Wormwood, Nevada, the latest novel by David Oppegaard, is the story of Tyler and Anna Mayfield, who transplant from Omaha, Nebraska, to their temporary home in central Nevada. They moved west for a new start on life, a year of teaching, and with hopes that they could parlay it into something bigger.
Tyler and Anna met in college, where they were both literature majors and shared many formative experiences: He was defined by the sudden disappearance of his older brother, Cody, and she by her victorious run as a Nebraska beauty queen. Moving in with his aunt in the desert community of Wormwood, the two explore their new reality: a town populated by the lonely and the desperate. Before they can get comfortable, a meteorite lands in the center of the town. This bizarre event has an equalizing effect: Everyone in Wormwood, from the authentic cowboy to the town drunk to the former Miss Nebraska, embarks on a journey to find what they seem to have lost in the open desert: themselves.
The strongest aspect of Oppegaard’s work is the way in which he captures the essence of a small central Nevada town. Wormwood is a “scrubby cluster of aluminum-sided buildings and concrete,” with a “gray strip of highway to the east, and beyond the highway just more sagebrush, as far as a person could see.” Economically, it is a town at once embittered by the belief that it is disregarded by the state’s population centers—“Hell, even the government would forget about us if it didn’t want our taxes so bad”—and eager to find a tourism draw that might bring with it “heaps of money, commercial development, a major chain restaurant.” Socially, it’s a rural community like any other that peppers the Nevada landscape, full of people who have chosen the solitude of the desert, and the others who just seem stuck there.
Though Oppegaard convincingly and at times beautifully describes Wormwood as though he had spent many days there, you will not find it on a Nevada map. He gives clues to its location, though at times these contradict one another: Late in the book, he implies that it is on old US Highway 50, the historic Lincoln highway which runs through the center of the state, east to west; earlier, he writes that it is 300 miles northeast of Las Vegas, putting it, presumably, near Austin, Nevada, a town that could work with his description of Wormwood; and even earlier he states that it is two hours from Vegas. Nevada is somewhat famous for its relaxed traffic laws, but traveling 150 miles an hour seems impossible, save by alien spacecraft. Luckily, late in the book, Oppegaard provides the reader with just such a vehicle.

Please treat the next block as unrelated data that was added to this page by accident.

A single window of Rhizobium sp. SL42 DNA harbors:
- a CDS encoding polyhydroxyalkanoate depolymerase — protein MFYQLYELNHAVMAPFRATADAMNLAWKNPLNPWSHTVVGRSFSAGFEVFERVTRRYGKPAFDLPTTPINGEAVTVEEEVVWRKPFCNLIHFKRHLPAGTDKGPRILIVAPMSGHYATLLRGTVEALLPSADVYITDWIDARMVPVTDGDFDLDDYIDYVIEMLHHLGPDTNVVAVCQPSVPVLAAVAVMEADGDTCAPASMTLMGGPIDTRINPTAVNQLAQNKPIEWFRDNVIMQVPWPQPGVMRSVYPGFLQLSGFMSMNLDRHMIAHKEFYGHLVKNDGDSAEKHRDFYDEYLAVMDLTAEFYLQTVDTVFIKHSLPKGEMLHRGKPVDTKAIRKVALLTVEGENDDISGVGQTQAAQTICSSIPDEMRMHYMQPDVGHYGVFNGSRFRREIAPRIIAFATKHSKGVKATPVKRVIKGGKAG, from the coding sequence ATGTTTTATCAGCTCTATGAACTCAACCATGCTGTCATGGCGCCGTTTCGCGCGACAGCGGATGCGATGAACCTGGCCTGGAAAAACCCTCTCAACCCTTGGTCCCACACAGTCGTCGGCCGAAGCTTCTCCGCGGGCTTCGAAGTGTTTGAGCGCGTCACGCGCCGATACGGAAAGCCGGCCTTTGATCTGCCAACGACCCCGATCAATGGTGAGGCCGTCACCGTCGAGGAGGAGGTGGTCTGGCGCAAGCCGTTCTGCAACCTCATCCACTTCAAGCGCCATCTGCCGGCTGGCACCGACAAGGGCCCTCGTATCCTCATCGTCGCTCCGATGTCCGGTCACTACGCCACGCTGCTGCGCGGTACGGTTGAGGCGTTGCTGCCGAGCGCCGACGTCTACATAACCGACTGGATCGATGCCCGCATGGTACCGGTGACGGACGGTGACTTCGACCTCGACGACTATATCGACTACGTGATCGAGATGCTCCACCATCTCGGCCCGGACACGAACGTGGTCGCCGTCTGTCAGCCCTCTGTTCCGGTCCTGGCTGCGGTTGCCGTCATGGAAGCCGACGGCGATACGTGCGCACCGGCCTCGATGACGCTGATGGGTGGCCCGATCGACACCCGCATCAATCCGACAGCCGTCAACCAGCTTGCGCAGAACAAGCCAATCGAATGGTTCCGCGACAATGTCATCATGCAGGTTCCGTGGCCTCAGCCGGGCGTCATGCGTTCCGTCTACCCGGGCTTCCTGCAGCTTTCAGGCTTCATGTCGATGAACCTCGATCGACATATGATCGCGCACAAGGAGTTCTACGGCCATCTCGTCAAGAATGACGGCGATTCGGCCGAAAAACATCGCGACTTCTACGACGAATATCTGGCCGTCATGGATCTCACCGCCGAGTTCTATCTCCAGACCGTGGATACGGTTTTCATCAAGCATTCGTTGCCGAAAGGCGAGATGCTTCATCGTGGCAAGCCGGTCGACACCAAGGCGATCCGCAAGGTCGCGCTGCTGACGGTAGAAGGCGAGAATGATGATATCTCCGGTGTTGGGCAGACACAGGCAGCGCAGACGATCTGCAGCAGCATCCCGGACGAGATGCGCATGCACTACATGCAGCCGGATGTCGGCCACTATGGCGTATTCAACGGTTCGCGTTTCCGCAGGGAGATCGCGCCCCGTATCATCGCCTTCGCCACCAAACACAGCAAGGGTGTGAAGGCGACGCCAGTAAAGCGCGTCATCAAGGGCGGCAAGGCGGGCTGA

Aliens as characters and plot devices aren’t such a great leap for readers aware of Nevada’s rural population’s long focus on beings from other planets. Home to the mysterious Area 51, the Extraterrestrial Highway, and even Art Bell’s famous radio show, Coast-to-Coast AM, broadcasting from Pahrump, Nevada, the desert is a place where alien adherents and aficionados have gathered for decades. Pahrump, the towns along the Extraterrestrial Highway, or anyplace near enough to Area 51 to benefit economically from its presence could easily pass for Wormwood. For the people of Wormwood, the visitors serve as an impetus to start experiencing the lives they have been putting off.
The name Wormwood serves as a multiple metaphor, symbolically referencing at least four interpretations of the bitter plant. Most obviously is the use of wormwood in the preparation of absinthe, the banned-in-America bitter known for causing hallucinations. It is also a loose translation of the Ukrainian word chornobyl, thus referencing the devastating 1986 nuclear disaster, Biblically speaking, wormwood offers two references: in Exodus, Moses grinds up wormwood and puts it into his followers’ water for them to drink; at the other end of the Bible, in the Book of Revelation, God punishes his people with the plague of wormwood, one of the signs of the end of the world. Oppegaard invokes all these meanings as the townspeople search for real meaning in their own lives. Hallucinations, premonitions, dreams of nuclear holocaust, all push them to seek fulfillment, closure, and a sense of being a part of something that matters. Oppegaard weaves these various interpretations through the novel masterfully and subtly, leaving the most intriguing for the final pages. The result is complex and compelling, a book that appeals both for its treatment of the spectacular and its interesting take on its characters’ personal growth.